When a subscriber device is being served by the femtocell and begins to fade from femtocell coverage, the femtocell may then request the subscriber device to scan for coverage on the preferred target frequency channel and to report the results to the femtocell. In turn, the femtocell or other infrastructure may then select the strongest coverage area reported by the device, and the RAN may reserve resources for the call to continue in that selected coverage area. The femtocell may then direct the device to hand off to that coverage area on the target frequency channel.

In practice, however, the macro base station that is geographically nearest to a femtocell may not actually provide adequate coverage for a subscriber device that is fading from coverage of the femtocell. Further, there may be other reasons why the preferred target frequency channel provisioned in the femtocell is not the best target frequency channel to use for a fading subscriber device. Consequently, this inter-frequency handoff process may not work well and, in a worst case, may result in a call drop as the subscriber device fades from femtocell coverage.

Disclosed herein is a method and corresponding system to help improve inter-frequency handoff. The method is applicable in a femtocell-to-macro network handoff scenario but can also be applied in other inter-frequency handoff scenarios, including but not limited to handoffs from a macro network to a femtocell, handoffs between macro base stations, handoffs between femtocells, and handoffs involving other types of base stations or access points, and with respect to vertical handoffs (i.e., handoffs between different air interface technologies) or horizontal handoffs (i.e., handoffs within a given air interface technology).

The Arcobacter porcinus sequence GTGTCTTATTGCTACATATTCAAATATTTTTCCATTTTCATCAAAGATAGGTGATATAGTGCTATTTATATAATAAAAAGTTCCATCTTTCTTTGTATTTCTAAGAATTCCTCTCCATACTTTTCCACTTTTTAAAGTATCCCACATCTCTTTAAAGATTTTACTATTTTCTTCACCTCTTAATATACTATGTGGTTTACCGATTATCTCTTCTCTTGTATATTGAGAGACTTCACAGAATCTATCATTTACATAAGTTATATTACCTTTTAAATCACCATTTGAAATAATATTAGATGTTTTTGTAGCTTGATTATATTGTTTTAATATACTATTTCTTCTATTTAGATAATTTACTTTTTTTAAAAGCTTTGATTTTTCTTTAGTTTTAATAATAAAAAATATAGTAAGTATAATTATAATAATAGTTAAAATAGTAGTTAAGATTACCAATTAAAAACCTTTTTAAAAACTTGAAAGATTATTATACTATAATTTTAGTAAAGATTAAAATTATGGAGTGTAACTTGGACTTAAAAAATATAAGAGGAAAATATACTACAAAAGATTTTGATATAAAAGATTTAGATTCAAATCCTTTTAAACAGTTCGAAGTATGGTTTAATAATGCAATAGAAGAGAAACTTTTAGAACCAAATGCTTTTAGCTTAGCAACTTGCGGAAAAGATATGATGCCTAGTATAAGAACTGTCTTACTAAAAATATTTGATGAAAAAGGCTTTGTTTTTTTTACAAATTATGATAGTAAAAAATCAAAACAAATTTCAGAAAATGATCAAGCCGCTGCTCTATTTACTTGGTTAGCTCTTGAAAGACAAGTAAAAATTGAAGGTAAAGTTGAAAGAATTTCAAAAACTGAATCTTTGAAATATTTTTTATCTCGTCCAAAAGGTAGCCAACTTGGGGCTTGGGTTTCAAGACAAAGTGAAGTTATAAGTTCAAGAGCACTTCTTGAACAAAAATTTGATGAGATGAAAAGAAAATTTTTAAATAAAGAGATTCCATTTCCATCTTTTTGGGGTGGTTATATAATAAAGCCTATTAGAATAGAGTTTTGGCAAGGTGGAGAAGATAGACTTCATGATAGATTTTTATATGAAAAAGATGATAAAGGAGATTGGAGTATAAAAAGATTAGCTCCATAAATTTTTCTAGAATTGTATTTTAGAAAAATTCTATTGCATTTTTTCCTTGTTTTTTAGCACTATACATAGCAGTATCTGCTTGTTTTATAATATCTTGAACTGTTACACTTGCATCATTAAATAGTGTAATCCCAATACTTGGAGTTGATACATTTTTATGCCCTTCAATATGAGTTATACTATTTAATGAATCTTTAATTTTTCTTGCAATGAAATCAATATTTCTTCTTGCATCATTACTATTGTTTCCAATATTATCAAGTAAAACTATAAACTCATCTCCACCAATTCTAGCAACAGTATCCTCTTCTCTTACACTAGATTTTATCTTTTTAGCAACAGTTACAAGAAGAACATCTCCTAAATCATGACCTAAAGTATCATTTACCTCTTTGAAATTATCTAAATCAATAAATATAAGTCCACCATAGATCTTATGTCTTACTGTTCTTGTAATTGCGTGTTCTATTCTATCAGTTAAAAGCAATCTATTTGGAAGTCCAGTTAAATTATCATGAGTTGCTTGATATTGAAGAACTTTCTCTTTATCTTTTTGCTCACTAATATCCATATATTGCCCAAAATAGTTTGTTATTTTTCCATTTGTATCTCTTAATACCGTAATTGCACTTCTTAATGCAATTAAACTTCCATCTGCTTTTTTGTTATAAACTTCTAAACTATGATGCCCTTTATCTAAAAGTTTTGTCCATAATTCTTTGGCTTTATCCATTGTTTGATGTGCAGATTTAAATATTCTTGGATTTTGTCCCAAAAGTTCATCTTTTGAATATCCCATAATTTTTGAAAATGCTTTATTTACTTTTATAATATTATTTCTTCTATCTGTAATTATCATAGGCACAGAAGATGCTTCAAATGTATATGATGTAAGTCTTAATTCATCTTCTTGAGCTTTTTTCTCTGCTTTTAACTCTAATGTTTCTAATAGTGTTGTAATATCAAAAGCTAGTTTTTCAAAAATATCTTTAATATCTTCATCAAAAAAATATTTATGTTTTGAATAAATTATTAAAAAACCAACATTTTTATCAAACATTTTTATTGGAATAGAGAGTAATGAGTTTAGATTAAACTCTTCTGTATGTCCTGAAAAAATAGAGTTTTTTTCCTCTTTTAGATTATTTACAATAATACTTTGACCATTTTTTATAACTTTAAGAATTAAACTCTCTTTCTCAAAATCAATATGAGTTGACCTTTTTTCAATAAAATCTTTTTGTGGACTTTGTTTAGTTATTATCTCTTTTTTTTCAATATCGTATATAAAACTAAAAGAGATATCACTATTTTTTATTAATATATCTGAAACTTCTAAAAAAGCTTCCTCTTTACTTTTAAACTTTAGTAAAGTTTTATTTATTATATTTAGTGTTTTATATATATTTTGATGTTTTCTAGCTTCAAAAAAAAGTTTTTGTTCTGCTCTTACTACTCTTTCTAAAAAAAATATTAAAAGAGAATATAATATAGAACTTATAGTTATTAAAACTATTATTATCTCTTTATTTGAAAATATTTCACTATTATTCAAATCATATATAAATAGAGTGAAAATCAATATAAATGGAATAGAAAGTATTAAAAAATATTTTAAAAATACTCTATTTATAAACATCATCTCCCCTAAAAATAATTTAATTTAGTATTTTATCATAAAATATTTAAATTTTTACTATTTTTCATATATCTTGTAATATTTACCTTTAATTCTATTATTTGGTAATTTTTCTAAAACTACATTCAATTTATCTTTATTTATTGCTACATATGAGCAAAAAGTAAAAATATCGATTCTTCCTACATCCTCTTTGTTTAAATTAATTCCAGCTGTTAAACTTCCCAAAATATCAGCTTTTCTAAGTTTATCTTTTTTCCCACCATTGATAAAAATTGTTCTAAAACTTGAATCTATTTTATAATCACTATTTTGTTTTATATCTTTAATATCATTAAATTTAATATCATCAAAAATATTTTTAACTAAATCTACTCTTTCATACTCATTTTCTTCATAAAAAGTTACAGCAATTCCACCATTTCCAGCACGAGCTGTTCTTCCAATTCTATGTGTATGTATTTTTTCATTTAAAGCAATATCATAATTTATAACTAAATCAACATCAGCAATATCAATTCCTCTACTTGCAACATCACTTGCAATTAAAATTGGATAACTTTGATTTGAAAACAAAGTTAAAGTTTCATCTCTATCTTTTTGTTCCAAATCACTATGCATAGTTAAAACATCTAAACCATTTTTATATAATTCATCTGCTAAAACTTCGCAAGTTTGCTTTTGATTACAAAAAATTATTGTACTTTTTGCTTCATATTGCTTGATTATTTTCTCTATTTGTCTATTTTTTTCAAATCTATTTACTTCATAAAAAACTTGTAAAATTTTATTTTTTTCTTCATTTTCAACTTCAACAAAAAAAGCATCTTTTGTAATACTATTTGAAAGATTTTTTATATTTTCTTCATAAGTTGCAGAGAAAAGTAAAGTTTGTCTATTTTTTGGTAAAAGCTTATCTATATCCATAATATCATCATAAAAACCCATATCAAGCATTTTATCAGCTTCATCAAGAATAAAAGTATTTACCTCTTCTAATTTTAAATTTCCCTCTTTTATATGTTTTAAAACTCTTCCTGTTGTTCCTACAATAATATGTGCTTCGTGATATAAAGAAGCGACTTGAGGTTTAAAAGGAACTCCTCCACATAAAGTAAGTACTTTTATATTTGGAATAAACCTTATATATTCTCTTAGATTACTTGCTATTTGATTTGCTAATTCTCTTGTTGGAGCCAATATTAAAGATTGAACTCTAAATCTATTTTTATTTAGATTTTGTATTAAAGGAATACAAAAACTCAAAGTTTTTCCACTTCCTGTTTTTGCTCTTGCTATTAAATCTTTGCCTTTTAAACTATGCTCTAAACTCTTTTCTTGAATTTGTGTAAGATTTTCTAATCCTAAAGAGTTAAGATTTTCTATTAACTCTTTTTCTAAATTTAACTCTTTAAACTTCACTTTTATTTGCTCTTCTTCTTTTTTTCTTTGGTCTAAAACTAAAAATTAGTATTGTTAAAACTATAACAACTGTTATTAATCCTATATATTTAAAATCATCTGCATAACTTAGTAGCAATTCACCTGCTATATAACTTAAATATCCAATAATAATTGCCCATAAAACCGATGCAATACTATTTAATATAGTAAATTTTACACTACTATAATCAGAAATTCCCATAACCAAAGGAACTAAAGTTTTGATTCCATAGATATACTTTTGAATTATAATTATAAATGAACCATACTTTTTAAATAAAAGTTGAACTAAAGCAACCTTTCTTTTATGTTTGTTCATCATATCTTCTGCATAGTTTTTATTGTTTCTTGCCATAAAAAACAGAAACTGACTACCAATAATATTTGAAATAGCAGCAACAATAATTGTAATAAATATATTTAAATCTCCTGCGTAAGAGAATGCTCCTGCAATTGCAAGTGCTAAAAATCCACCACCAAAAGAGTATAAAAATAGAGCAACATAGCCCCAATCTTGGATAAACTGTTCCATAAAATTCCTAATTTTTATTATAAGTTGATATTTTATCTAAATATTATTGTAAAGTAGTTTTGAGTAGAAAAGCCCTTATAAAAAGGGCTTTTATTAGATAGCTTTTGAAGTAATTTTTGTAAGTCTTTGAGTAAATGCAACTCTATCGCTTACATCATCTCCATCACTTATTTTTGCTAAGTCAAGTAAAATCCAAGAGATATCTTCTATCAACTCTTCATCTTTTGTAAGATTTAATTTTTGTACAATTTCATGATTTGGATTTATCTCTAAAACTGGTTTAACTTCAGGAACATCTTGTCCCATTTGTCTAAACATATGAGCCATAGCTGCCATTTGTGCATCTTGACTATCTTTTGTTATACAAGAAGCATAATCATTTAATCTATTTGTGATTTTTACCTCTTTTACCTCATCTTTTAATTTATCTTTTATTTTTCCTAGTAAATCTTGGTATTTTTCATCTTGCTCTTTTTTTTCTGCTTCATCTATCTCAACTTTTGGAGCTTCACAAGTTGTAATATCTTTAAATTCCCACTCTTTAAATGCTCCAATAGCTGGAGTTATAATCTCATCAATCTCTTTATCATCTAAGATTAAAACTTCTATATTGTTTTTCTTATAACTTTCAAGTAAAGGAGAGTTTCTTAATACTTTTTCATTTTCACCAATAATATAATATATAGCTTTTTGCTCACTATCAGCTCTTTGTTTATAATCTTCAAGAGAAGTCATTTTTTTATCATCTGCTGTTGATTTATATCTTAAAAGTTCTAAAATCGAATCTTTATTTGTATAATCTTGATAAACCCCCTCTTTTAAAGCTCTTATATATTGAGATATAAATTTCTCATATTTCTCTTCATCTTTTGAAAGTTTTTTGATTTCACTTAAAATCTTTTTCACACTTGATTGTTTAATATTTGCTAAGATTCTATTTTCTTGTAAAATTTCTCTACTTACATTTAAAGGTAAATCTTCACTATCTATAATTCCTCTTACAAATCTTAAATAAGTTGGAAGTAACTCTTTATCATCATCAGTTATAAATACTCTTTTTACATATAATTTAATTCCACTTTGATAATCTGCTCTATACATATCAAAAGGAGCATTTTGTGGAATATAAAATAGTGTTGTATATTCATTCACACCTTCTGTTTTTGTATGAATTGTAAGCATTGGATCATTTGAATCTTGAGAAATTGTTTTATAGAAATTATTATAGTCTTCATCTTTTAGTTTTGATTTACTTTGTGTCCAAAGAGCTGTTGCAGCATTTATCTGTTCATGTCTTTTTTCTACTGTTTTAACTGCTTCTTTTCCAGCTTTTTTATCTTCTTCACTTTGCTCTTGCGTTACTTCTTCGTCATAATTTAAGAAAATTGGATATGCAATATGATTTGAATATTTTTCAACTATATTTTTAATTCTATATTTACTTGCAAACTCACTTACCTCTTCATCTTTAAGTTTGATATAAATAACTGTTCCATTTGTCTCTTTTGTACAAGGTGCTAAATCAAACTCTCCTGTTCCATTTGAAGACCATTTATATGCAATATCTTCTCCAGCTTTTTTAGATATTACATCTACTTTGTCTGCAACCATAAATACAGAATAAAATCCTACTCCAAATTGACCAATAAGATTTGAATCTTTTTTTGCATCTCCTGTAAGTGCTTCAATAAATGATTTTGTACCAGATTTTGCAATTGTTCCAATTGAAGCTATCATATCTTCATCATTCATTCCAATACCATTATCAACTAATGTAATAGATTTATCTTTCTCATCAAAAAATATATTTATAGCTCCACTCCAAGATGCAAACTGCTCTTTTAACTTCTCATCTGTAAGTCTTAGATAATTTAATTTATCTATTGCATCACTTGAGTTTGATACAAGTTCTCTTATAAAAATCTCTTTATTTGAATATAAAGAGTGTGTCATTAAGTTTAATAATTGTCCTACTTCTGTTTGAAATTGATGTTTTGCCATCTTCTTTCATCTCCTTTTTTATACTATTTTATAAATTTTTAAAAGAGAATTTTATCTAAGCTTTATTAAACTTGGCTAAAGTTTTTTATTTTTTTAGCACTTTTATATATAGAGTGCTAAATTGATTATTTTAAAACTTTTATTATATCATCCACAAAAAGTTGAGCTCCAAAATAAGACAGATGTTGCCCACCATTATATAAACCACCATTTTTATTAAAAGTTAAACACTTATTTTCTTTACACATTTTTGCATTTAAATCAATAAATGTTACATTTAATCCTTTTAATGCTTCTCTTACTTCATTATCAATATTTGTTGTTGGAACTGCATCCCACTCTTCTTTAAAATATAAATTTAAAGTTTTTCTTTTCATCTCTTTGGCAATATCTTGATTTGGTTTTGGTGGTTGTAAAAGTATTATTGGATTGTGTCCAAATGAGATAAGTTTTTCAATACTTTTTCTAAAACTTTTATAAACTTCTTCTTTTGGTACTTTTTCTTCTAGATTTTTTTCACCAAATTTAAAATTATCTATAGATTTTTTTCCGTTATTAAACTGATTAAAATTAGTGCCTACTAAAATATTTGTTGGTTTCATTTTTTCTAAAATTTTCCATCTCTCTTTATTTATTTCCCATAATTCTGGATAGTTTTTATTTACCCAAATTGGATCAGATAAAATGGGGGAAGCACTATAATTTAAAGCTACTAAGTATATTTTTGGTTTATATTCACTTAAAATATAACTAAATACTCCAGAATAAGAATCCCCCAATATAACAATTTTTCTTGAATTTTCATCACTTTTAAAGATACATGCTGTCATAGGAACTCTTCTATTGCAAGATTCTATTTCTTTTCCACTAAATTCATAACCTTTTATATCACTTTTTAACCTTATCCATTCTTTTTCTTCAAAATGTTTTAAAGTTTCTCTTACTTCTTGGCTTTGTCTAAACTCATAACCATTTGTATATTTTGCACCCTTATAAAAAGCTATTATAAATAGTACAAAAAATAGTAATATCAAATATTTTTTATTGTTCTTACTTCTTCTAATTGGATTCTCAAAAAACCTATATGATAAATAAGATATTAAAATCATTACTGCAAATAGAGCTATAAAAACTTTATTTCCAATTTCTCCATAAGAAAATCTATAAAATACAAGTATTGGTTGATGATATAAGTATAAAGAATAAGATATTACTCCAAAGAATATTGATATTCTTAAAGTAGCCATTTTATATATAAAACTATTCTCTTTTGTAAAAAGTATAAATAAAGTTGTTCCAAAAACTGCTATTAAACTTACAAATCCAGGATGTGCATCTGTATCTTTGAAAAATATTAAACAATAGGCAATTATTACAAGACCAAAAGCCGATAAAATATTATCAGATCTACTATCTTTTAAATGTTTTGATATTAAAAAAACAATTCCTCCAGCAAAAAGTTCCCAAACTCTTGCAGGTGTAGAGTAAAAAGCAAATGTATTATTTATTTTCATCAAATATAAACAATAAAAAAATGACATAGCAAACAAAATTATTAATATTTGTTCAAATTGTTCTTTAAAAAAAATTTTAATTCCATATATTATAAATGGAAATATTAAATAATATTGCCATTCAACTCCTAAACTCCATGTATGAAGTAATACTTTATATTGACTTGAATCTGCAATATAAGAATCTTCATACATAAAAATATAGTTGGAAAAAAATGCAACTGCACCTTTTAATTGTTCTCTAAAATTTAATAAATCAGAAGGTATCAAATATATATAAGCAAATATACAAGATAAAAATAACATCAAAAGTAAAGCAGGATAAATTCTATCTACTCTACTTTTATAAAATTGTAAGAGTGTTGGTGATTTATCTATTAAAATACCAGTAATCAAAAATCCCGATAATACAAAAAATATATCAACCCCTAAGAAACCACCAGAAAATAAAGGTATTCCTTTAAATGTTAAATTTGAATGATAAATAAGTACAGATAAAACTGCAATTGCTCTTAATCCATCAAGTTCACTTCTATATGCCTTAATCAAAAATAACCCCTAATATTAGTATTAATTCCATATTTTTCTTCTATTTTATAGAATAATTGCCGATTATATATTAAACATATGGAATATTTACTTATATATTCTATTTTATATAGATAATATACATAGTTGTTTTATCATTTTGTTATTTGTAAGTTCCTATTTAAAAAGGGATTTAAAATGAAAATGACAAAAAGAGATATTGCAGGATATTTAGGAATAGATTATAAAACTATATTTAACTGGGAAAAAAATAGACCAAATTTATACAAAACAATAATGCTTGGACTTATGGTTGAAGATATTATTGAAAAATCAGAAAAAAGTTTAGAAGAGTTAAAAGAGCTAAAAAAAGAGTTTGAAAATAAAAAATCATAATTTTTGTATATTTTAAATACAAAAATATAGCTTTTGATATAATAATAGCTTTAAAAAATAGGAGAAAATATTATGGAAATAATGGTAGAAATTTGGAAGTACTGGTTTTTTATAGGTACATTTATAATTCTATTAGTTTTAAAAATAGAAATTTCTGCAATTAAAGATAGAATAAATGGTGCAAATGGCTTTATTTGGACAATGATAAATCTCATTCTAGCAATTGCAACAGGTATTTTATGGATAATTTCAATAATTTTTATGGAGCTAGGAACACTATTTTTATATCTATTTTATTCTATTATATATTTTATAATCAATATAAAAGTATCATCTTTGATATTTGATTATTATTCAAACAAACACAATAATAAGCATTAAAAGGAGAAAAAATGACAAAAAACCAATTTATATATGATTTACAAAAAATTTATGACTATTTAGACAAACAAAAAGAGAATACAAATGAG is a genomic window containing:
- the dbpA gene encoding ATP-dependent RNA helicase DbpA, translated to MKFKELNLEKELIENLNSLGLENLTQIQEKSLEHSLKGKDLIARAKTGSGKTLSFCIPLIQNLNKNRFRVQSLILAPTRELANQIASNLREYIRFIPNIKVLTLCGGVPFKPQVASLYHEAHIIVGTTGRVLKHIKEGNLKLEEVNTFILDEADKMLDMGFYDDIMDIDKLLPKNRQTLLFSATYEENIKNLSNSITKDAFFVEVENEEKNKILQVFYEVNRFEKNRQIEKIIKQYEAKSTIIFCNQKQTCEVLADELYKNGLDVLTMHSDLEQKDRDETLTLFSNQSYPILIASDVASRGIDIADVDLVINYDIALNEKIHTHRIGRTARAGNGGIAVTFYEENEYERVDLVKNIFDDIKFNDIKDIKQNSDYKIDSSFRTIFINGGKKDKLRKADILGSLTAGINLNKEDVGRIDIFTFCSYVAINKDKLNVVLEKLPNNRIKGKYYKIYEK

In accordance with an implementation of the method, while a RAN is serving one or more devices, the RAN will receive from the device(s) one or more reports of air interface quality on each of a plurality of potential target frequency channels. Dynamically based on the reported air interface quality information, the RAN will then select a given one of the potential target frequency channels to be a preferred target frequency channel. When a given device is fading from coverage, the RAN will then direct the device to scan for coverage on the preferred target frequency channel that was selected based on the earlier reported measures of air interface quality, so as to facilitate handoff.

Advantageously, this implementation provides a dynamic pre-selection (or at least pre-evaluation) of a preferred target frequency channel that a RAN can subsequently direct a fading device to scan for possible handoff. In contrast to the above-discussed arrangement in which a serving base station is provisioned with a target frequency channel based on mere geographic proximity or the like, the method enables selection of a target frequency channel that has been shown through actual device measurements to be a best (e.g., strongest) target frequency channel. When it comes time to direct a fading device to scan a target frequency channel in search of a target coverage area for handoff, the RAN can thus intelligently direct the fading device to scan that dynamically pre-selected target frequency channel.

Optimally, this dynamic pre-selection process can be periodically (or aperiodically) repeated as a background process by the RAN in order to automatically update or confirm the RAN's selection of a preferred target frequency channel based on actual measurements by served devices.

Further, the RAN can correlate air interface quality reports or associated selections of preferred target frequency channel with particular times of day (or days of week, etc.), so as to facilitate time-based selection of a preferred target frequency channel. Use of this process to select a target frequency channel based on time of day may be useful in a scenario where particular frequency channels tend to be heavily loaded at particular times of day while other frequency channels tend to be less loaded at those times of day. Other benefits of may exist as well.

These as well as other aspects, advantages, and alternatives will become more apparent to those of ordinary skill in the art by reading the following detailed description with reference where appropriate to the accompanying description.